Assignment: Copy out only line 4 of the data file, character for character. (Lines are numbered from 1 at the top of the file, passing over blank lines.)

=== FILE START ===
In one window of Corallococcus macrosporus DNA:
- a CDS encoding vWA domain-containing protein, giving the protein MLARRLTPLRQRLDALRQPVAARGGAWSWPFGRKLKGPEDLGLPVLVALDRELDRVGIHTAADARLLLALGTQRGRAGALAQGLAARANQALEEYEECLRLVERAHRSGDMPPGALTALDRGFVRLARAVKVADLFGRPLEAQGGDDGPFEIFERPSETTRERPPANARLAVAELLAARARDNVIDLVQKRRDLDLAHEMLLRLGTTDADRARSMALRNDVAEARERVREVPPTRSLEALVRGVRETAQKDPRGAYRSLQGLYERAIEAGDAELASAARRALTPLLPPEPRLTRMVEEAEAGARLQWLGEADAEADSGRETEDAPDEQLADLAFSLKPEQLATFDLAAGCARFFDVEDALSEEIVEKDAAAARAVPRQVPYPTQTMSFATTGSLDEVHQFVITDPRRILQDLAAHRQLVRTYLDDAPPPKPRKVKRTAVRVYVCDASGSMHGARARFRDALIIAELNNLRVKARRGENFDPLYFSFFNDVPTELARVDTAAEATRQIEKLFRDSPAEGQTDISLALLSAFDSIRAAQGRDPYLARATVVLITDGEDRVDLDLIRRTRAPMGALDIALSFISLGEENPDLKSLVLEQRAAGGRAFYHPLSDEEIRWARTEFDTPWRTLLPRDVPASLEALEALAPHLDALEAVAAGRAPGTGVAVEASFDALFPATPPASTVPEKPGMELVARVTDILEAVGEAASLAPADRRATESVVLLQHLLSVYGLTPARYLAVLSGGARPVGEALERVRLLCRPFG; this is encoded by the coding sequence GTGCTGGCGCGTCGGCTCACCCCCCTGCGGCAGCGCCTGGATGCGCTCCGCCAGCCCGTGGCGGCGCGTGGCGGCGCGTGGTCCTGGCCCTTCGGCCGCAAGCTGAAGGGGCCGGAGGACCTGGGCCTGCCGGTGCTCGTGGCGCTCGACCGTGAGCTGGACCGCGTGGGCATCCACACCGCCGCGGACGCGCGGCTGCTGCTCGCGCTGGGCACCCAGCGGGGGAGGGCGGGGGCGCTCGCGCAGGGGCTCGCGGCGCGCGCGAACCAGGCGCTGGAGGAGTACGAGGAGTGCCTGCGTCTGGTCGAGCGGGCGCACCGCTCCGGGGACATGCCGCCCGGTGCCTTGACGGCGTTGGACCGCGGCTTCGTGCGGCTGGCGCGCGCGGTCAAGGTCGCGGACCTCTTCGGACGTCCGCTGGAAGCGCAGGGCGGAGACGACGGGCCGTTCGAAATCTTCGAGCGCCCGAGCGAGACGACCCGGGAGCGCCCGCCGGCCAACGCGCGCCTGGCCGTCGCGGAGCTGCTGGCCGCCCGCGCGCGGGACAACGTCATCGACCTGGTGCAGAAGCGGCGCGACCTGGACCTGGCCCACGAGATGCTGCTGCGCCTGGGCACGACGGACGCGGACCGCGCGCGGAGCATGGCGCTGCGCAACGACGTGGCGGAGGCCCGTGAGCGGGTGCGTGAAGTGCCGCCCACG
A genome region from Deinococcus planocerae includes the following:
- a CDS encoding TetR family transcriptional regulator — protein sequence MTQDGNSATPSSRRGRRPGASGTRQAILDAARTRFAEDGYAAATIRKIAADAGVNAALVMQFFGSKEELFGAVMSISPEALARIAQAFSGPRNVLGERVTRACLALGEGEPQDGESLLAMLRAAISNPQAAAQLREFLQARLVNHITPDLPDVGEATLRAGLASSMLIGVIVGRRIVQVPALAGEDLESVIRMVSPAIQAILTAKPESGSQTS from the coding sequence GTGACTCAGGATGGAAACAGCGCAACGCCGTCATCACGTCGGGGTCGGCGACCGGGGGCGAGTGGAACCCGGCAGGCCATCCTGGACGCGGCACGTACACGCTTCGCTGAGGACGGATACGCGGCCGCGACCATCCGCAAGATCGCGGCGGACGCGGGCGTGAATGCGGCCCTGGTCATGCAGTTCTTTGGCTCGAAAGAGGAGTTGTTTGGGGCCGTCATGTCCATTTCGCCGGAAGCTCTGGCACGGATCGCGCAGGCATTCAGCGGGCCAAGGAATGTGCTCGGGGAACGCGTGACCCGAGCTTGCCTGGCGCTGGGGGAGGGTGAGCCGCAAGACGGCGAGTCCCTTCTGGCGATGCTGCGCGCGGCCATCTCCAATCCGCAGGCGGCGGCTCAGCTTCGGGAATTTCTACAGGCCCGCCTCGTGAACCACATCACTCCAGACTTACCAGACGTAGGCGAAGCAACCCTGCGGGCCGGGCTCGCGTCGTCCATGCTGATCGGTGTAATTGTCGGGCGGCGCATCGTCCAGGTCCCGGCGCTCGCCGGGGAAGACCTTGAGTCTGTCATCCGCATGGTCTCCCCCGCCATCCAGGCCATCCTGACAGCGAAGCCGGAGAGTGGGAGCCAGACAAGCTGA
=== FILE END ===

- a CDS encoding TetR family transcriptional regulator — protein sequence MTQDGNSATPSSRRGRRPGASGTRQAILDAARTRFAEDGYAAATIRKIAADAGVNAALVMQFFGSKEELFGAVMSISPEALARIAQAFSGPRNVLGERVTRACLALGEGEPQDGESLLAMLRAAISNPQAAAQLREFLQARLVNHITPDLPDVGEATLRAGLASSMLIGVIVGRRIVQVPALAGEDLESVIRMVSPAIQAILTAKPESGSQTS from the coding sequence GTGACTCAGGATGGAAACAGCGCAACGCCGTCATCACGTCGGGGTCGGCGACCGGGGGCGAGTGGAACCCGGCAGGCCATCCTGGACGCGGCACGTACACGCTTCGCTGAGGACGGATACGCGGCCGCGACCATCCGCAAGATCGCGGCGGACGCGGGCGTGAATGCGGCCCTGGTCATGCAGTTCTTTGGCTCGAAAGAGGAGTTGTTTGGGGCCGTCATGTCCATTTCGCCGGAAGCTCTGGCACGGATCGCGCAGGCATTCAGCGGGCCAAGGAATGTGCTCGGGGAACGCGTGACCCGAGCTTGCCTGGCGCTGGGGGAGGGTGAGCCGCAAGACGGCGAGTCCCTTCTGGCGATGCTGCGCGCGGCCATCTCCAATCCGCAGGCGGCGGCTCAGCTTCGGGAATTTCTACAGGCCCGCCTCGTGAACCACATCACTCCAGACTTACCAGACGTAGGCGAAGCAACCCTGCGGGCCGGGCTCGCGTCGTCCATGCTGATCGGTGTAATTGTCGGGCGGCGCATCGTCCAGGTCCCGGCGCTCGCCGGGGAAGACCTTGAGTCTGTCATCCGCATGGTCTCCCCCGCCATCCAGGCCATCCTGACAGCGAAGCCGGAGAGTGGGAGCCAGACAAGCTGA